The Android development ecosystem has changed tremendously since I posted my first ever Android article almost 5 years ago. A number of tools and frameworks have been released that allow Android programmers to develop, test, and release applications rapidly. The next couple of posts are going to be overviews of some of the most cutting edge tools and approaches at your disposal. They will include simple but actual code examples from consumer facing applications I have developed.

Android provides a number of approaches for communicating between the major Android abstractions (Service, Activity, Application, and Fragment). These include Intents, Binder interfaces, Fragment Arguments, and Broadcast Receivers. Each of these approaches have their own set of gotchas and maintenance problems. Developers end up maintaining a number of references to Fragments, Managers, Service Binders, and Broadcast registrations as well as having to maintain a number of IntentFilter XML elements in AndroidManifest.xml.

Many recent frameworks have attempted to alleviate these communication problems by introducing an approach that is in use by many modern server side architectures. Event or message buses allow for the decoupling of services through a common communication “pipeline” that provides a queue of messages that can be sent, received, and processed by any service in the “network” without the services having to know about each other’s interfaces or even whether they even exist. This allows systems to be more maintainable and scalable.

EventBus

EventBus provides, well, an event bus for Android components to communicate in a decoupled way. Components simply register with the event bus, provide an onEvent* method for a certain type of Event, and will be able to receive any events posted by any other component(with some exceptions).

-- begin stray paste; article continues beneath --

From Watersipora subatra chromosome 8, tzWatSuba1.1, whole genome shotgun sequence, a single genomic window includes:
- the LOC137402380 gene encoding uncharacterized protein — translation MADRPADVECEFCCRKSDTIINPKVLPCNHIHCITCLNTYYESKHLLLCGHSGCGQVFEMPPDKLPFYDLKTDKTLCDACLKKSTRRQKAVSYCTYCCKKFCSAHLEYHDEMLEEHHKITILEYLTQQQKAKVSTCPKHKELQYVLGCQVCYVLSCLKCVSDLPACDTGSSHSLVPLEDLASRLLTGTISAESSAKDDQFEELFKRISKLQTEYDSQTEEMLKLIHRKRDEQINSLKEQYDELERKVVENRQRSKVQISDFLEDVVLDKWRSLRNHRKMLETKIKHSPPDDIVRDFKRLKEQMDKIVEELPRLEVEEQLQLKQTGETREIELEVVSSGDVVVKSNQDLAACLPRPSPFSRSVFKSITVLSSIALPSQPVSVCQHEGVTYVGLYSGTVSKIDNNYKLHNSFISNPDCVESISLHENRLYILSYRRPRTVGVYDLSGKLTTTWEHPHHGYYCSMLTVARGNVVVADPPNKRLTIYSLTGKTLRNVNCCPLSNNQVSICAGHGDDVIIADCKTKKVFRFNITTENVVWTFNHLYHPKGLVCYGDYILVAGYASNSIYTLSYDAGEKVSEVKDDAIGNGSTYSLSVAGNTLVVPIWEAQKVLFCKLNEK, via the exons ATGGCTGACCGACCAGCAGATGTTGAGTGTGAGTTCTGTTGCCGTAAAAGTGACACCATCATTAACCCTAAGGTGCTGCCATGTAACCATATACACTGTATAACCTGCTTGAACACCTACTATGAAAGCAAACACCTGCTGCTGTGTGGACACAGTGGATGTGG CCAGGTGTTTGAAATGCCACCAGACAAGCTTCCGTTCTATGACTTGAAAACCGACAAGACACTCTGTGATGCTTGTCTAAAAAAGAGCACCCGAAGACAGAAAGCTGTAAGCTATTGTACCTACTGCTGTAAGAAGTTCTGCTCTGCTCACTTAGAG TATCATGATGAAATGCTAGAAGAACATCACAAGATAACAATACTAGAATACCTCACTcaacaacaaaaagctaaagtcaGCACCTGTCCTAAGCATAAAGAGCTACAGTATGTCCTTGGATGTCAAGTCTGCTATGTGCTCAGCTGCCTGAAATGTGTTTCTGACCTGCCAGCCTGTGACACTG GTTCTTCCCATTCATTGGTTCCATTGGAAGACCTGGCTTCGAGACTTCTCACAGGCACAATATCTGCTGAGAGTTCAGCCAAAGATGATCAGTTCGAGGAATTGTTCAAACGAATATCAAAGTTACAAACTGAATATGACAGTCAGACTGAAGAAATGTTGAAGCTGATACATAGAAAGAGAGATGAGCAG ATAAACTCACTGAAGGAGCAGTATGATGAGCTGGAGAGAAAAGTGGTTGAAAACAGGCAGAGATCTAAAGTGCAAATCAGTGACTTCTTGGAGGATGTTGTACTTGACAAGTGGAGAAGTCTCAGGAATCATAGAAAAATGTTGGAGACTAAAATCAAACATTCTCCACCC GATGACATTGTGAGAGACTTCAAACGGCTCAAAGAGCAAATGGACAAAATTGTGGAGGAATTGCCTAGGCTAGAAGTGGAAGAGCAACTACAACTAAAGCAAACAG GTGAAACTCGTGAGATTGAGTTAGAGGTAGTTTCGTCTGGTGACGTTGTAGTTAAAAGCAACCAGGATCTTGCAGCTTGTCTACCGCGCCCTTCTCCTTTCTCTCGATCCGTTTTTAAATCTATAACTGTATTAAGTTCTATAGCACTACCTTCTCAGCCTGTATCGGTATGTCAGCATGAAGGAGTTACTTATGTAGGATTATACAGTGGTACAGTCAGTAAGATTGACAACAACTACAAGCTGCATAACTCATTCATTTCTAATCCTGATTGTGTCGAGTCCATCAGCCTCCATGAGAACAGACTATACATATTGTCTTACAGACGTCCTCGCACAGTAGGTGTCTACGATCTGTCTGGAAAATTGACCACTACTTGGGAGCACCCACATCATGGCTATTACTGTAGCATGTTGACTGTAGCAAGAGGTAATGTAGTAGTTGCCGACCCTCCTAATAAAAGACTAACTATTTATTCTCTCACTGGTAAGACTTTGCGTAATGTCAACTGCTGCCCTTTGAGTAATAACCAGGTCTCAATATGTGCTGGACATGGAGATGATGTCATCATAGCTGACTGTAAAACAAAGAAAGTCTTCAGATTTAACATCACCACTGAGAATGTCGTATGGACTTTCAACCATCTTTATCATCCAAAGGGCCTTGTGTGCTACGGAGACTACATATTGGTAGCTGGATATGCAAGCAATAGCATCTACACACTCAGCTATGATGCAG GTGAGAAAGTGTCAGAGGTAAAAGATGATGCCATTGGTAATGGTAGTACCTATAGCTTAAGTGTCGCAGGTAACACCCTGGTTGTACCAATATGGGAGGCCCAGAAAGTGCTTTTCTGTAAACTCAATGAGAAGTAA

Simple register and unregister in an Activity. No interface implementation needed!


public void onCreate(Bundle savedInstanceState) {
		super.onCreate(savedInstanceState);
               //register
		EventBus.getDefault().register(this);
               ...
}
//unregister
protected void onDestroy() {
		super.onDestroy();
		EventBus.getDefault().unregister(this);
	}

Posting an Event. UpdateUIEvent is just an object, no subclassing or interfaces and can have any number of member variables.


bus.post(new UpdateUIEvent());

Subscribing to UpdateUIEvents to be received on the main UI Thread.


public void onEventMainThread(UpdateUIThread ev) {
    .... //perform operations on ev and update the ui
}

The onEvent* method naming convention allows developers to specify which thread they would like to receive events on. These are not enforced by interfaces so there is no extra “implements” boiler plate needed. Some other onEvent* methods are: PostThread (thread event was published on, default), MainThread (main UI thread), BackgroundThread (android’s background thread), Async (a newly spawned thread, be careful with these).

Examples
The following are some real implementation examples that provide a pain point and it’s EventBus solution.

Example 1 Activities and Fragments

The filter editing screen in my app 100filters is a combination of an Activity with a content view, an embedded fragment, and a subfragment managed by the embedded fragment. Before EventBus I was managing references to each through standard java member variables as well as the ever-fickle Fragment.getActivity() and FragmentManager.findFragmentBy* methods. The code for this is difficult to maintain and things like device orientation changes can wreak havoc on these types of implementations.